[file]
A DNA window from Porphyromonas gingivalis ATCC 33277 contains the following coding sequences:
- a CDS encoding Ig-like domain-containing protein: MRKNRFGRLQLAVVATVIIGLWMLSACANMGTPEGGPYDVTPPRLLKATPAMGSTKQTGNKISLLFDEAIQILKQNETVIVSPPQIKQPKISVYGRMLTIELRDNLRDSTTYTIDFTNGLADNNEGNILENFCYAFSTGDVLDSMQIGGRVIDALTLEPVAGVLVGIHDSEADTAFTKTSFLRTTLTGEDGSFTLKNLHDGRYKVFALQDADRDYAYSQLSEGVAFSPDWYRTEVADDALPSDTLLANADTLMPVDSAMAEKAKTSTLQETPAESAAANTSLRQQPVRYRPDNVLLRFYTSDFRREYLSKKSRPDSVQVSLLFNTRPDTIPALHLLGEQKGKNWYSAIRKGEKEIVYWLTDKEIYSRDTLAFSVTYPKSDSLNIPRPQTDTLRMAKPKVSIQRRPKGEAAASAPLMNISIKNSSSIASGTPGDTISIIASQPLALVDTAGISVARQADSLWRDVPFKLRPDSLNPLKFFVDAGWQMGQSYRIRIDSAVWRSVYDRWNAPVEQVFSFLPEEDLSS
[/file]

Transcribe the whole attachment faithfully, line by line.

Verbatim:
A DNA window from Porphyromonas gingivalis ATCC 33277 contains the following coding sequences:
- a CDS encoding Ig-like domain-containing protein: MRKNRFGRLQLAVVATVIIGLWMLSACANMGTPEGGPYDVTPPRLLKATPAMGSTKQTGNKISLLFDEAIQILKQNETVIVSPPQIKQPKISVYGRMLTIELRDNLRDSTTYTIDFTNGLADNNEGNILENFCYAFSTGDVLDSMQIGGRVIDALTLEPVAGVLVGIHDSEADTAFTKTSFLRTTLTGEDGSFTLKNLHDGRYKVFALQDADRDYAYSQLSEGVAFSPDWYRTEVADDALPSDTLLANADTLMPVDSAMAEKAKTSTLQETPAESAAANTSLRQQPVRYRPDNVLLRFYTSDFRREYLSKKSRPDSVQVSLLFNTRPDTIPALHLLGEQKGKNWYSAIRKGEKEIVYWLTDKEIYSRDTLAFSVTYPKSDSLNIPRPQTDTLRMAKPKVSIQRRPKGEAAASAPLMNISIKNSSSIASGTPGDTISIIASQPLALVDTAGISVARQADSLWRDVPFKLRPDSLNPLKFFVDAGWQMGQSYRIRIDSAVWRSVYDRWNAPVEQVFSFLPEEDLSS